Q&A Dominic Coyle
Any advice for a novice stock market investor?
I have €20,000 that I want to invest in some shares. I am thinking of buying maybe four different stocks. This is money that I won’t need access to in the near future and I am willing to take a calculated risk with it. Where would be the best place to start the process. What is the easiest way to do it? Through my bank, a stockbroking firm or are there online facilities? Where can I get good independent advice on the best types of companies to invest in? Any advice towards taking the first steps would be appreciated.
Mr H.O’M., email
While it is always good to hear that, in these times of austerity, someone has a sum of €20,000 to invest, I would instinctively advise caution.
The economy may have been a basket case over the last few years – and still is in many regards – but global stock markets have been thriving. Our own backwater – the Irish Stock Exchange – is over 23 per cent ahead so far this year. In the last two years, it has advanced by almost 64 per cent.
And while the Irish market has been one of the best-performing over that period by dint of being in the doghouse before then, the FTSE 100 (+18.67 per cent) and the Dow Jones Industrial Average (+30.85 per cent) have also been rattling along at a furious pace over the past couple of years.
As any regular reader of the Stocktake column on these pages will know, the investment community seems convinced that despite the current frothy levels, stock markets have further to go: of course, as readers of that same column and others will realise, the investment community as a whole has a dismal record in predicting future performance.
Calculated risk is one thing but – assuming this is your entire “investment portfolio” – putting it all into just four stocks amounts to an almost reckless concentration of risk.
I know investment professionals suggest you need a realistic sum to play the markets but even a seasoned stock-picker would be wary of putting all their chips on just four stocks in the current environment.
If you really are interested in “playing the market”, it might be better to diversify your risk by buying into an equity fund – and not one confined to Ireland.
But, even if there are further gains to be made by stock markets, you might ask yourself whether it might not be better to look elsewhere.
Despite our recent experience with property, international interest here (and some other places in Europe) might indicate that there are rather better pickings in that sector at present – again ideally through funds – than in equities.
You might also be advised away from that other major asset class – fixed income or government bonds – which have, in general been trading at record low yields (interest rates) in recent times. The consensus is that yields are likely to rise from there over the foreseeable future, which means they will become less attractive for investors because bond prices move inversely to yields – as yields rise bond prices fall.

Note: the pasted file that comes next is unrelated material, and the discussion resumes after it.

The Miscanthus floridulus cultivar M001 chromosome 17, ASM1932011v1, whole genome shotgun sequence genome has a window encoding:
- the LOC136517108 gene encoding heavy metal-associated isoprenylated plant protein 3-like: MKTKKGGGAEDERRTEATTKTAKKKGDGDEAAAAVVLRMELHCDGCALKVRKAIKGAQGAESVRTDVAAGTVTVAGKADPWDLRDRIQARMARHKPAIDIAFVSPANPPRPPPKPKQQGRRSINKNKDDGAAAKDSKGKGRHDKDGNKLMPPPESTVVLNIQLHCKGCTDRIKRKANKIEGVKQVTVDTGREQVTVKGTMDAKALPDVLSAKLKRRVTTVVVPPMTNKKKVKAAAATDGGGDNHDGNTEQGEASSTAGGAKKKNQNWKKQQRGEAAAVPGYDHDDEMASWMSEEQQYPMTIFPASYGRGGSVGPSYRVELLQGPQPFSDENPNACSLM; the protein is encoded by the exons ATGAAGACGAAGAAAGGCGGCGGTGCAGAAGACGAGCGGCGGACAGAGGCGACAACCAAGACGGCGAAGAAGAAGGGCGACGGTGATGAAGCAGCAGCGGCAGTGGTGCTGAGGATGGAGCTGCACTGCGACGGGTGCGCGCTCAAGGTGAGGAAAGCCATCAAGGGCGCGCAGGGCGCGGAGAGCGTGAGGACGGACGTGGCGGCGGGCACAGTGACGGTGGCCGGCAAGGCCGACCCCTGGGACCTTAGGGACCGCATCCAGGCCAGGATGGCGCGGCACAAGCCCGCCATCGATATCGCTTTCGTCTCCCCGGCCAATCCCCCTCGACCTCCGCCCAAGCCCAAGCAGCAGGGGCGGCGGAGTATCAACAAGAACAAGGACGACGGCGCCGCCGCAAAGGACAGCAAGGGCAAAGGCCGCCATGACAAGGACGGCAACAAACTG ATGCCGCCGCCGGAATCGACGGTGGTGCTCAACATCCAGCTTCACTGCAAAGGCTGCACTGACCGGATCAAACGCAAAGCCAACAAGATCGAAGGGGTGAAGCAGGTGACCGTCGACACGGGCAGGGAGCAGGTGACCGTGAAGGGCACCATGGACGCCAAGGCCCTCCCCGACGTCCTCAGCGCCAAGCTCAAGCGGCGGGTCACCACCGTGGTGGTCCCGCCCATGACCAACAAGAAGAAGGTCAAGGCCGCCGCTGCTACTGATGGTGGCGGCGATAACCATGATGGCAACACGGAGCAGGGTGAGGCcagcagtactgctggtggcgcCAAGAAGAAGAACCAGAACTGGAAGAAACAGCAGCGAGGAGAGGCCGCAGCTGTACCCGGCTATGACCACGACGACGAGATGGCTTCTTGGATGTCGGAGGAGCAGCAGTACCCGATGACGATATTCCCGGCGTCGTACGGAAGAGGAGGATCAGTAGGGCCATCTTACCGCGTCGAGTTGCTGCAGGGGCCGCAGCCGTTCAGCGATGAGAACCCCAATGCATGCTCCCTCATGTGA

If you do proceed, there are no shortage of people looking to take your money from you. Stockbrokers would be the most direct route into shares while many banks also offer a stockbroking service – and yes, there are a range of online options.
On the issue of independent advice, I would ask independent of what? If you mean in the sense of an adviser who has not personally bought into the stock they would direct you towards, that should be possible.
But, if you can find an adviser capable of picking the four stocks for the future – or even four that will definitely make money – then I would suggest he or she would be better playing the market themselves than advising others to do so.
Kidding aside, my advice would be to read as much as you can on the subject before parting with your money. And then, initially anyway, look to invest some of your savings into funds in whichever area you choose.
Pennies mixed with pounds
Have you done what I have done many times and mixed the pennies with the pounds in relation to your reply to the owner of 4,270 Guinness shares last week?
Mr W,B., email
Indeed I did, and embarrassingly so. The reader had asked for advice on selling costs and tax on 4,270 shares in Guinness/Diageo she inherited in 1998 when the share price was 783p.
As the stock was trading at 1935½p at the time I answered the query, I stated that she had a gain of 1152½p per share. So far so good. However, having forgotten to allow for the fact that we were talking pence rather than pounds, I then stated that her capital gain was £49.2 million – rather than the still rewarding £49,211 gain she has actually made on the shareholding.
Compounding my error, I then estimated that the reader would face charges of more than £40,000 in selling her stake when the figure should have read “more than £400”.
Understandably, the reply excited considerable comment. One reader suggested the gremlins had been at work: unfortunately, it would be unfair to blame gremlins.
Whether for the irrational exuberance of my reply, or otherwise, Diageo shares have continued to rise, adding more than 30 pence in the past week.
This column is a reader service and is not intended to replace professional advice. Please send your questions to Q&A, c/o Dominic Coyle, The Irish Times, 24-28 Tara Street, Dublin 2, or to firstname.lastname@example.org